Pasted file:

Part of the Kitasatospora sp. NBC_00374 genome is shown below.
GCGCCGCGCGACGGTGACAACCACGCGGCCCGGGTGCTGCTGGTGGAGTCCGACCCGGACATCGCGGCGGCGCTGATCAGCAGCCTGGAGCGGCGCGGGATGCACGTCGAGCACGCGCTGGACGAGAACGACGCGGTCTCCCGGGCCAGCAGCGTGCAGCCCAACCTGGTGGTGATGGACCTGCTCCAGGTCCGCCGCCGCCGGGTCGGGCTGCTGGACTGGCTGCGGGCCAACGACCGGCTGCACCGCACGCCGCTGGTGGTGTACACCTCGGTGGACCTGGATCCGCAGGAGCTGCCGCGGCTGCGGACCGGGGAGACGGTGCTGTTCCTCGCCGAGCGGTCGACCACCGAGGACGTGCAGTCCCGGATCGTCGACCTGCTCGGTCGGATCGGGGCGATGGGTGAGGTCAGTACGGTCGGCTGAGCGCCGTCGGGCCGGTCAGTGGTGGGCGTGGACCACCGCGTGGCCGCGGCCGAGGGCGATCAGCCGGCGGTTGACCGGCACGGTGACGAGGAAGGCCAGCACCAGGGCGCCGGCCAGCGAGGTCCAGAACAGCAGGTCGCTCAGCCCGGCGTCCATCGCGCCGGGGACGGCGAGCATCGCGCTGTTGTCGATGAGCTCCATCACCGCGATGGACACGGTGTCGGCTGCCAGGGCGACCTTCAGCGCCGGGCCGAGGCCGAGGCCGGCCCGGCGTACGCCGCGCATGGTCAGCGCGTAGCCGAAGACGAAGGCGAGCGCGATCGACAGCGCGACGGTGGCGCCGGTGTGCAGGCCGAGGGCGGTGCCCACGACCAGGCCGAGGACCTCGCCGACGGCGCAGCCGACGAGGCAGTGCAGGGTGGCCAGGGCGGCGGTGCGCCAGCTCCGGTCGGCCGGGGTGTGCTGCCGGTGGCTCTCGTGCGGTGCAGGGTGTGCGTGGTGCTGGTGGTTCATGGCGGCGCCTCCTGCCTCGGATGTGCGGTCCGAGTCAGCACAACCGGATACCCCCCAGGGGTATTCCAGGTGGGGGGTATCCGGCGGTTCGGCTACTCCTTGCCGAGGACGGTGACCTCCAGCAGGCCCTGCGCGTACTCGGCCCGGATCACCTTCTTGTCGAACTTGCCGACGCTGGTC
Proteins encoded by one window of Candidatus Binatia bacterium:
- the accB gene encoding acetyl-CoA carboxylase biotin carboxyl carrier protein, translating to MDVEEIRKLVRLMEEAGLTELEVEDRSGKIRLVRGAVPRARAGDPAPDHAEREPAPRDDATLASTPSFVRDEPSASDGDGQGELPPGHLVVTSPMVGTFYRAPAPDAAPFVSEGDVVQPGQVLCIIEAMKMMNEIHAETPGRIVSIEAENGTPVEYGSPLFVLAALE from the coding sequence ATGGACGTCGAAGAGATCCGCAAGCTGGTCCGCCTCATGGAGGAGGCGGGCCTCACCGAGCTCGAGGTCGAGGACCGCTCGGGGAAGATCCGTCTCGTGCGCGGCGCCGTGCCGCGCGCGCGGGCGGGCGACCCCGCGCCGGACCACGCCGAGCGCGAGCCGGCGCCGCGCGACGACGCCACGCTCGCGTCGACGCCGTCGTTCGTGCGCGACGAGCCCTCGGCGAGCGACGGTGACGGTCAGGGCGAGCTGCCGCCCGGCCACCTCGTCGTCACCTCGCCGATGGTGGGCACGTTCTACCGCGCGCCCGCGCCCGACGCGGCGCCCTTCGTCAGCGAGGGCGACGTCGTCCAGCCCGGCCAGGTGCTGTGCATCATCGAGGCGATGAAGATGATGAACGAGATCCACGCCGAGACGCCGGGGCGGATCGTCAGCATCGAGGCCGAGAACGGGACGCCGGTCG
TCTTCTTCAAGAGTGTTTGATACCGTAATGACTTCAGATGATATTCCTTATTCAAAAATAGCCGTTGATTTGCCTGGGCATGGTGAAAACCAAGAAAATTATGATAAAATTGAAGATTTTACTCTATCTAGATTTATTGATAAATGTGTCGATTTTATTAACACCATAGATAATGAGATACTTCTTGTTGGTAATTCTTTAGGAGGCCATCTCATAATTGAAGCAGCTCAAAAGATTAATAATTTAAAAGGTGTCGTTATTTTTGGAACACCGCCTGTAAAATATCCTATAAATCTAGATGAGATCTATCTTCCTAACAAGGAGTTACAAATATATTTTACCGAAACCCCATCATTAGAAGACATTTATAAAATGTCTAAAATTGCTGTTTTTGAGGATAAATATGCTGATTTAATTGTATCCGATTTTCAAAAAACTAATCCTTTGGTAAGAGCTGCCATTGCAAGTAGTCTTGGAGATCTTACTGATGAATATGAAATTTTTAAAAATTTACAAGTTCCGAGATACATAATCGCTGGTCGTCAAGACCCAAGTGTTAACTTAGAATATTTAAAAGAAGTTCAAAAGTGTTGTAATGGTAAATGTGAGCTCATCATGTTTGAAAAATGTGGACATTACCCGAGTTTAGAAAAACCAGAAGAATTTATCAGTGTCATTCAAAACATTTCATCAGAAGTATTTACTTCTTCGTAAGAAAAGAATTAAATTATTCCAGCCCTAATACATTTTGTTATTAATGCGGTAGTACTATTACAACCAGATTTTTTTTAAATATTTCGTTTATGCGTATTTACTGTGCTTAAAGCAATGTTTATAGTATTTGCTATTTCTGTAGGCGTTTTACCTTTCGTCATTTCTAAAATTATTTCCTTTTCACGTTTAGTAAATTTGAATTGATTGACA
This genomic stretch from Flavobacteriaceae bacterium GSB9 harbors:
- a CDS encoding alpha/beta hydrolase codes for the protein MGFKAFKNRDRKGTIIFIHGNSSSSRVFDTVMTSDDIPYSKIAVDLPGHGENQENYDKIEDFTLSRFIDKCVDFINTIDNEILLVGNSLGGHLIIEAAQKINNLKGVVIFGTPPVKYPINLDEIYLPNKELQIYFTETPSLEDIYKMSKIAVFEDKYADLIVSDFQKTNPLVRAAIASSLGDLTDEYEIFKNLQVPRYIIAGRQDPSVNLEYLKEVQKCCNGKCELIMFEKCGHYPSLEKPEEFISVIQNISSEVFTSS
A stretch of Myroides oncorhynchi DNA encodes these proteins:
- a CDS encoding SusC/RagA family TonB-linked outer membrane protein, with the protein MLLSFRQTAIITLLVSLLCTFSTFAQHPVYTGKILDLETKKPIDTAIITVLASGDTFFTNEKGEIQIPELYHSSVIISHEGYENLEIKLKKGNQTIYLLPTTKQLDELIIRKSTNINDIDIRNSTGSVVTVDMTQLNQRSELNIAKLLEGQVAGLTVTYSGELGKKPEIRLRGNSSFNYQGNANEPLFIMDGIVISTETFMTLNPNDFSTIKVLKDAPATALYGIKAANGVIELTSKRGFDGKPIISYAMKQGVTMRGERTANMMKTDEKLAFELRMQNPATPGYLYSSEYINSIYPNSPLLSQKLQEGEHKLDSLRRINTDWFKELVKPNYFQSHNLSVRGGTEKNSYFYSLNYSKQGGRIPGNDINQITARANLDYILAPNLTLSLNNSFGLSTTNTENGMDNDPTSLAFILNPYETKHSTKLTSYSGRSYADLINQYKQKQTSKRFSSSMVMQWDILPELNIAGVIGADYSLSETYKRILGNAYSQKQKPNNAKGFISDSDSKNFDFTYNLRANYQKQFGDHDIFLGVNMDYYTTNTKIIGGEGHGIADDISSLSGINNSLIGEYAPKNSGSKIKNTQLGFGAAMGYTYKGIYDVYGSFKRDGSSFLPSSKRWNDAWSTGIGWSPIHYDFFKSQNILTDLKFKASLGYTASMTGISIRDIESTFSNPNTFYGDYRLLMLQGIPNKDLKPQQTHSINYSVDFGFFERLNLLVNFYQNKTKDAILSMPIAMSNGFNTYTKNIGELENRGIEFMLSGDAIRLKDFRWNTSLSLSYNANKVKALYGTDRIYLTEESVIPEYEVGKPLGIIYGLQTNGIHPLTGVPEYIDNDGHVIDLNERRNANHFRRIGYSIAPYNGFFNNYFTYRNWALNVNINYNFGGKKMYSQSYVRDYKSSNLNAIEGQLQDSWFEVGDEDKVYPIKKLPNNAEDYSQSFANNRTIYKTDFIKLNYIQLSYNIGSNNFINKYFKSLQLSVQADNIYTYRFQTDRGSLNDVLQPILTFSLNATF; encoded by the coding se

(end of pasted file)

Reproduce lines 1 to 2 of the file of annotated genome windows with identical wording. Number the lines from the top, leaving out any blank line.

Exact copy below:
Part of the Kitasatospora sp. NBC_00374 genome is shown below.
GCGCCGCGCGACGGTGACAACCACGCGGCCCGGGTGCTGCTGGTGGAGTCCGACCCGGACATCGCGGCGGCGCTGATCAGCAGCCTGGAGCGGCGCGGGATGCACGTCGAGCACGCGCTGGACGAGAACGACGCGGTCTCCCGGGCCAGCAGCGTGCAGCCCAACCTGGTGGTGATGGACCTGCTCCAGGTCCGCCGCCGCCGGGTCGGGCTGCTGGACTGGCTGCGGGCCAACGACCGGCTGCACCGCACGCCGCTGGTGGTGTACACCTCGGTGGACCTGGATCCGCAGGAGCTGCCGCGGCTGCGGACCGGGGAGACGGTGCTGTTCCTCGCCGAGCGGTCGACCACCGAGGACGTGCAGTCCCGGATCGTCGACCTGCTCGGTCGGATCGGGGCGATGGGTGAGGTCAGTACGGTCGGCTGAGCGCCGTCGGGCCGGTCAGTGGTGGGCGTGGACCACCGCGTGGCCGCGGCCGAGGGCGATCAGCCGGCGGTTGACCGGCACGGTGACGAGGAAGGCCAGCACCAGGGCGCCGGCCAGCGAGGTCCAGAACAGCAGGTCGCTCAGCCCGGCGTCCATCGCGCCGGGGACGGCGAGCATCGCGCTGTTGTCGATGAGCTCCATCACCGCGATGGACACGGTGTCGGCTGCCAGGGCGACCTTCAGCGCCGGGCCGAGGCCGAGGCCGGCCCGGCGTACGCCGCGCATGGTCAGCGCGTAGCCGAAGACGAAGGCGAGCGCGATCGACAGCGCGACGGTGGCGCCGGTGTGCAGGCCGAGGGCGGTGCCCACGACCAGGCCGAGGACCTCGCCGACGGCGCAGCCGACGAGGCAGTGCAGGGTGGCCAGGGCGGCGGTGCGCCAGCTCCGGTCGGCCGGGGTGTGCTGCCGGTGGCTCTCGTGCGGTGCAGGGTGTGCGTGGTGCTGGTGGTTCATGGCGGCGCCTCCTGCCTCGGATGTGCGGTCCGAGTCAGCACAACCGGATACCCCCCAGGGGTATTCCAGGTGGGGGGTATCCGGCGGTTCGGCTACTCCTTGCCGAGGACGGTGACCTCCAGCAGGCCCTGCGCGTACTCGGCCCGGATCACCTTCTTGTCGAACTTGCCGACGCTGGTC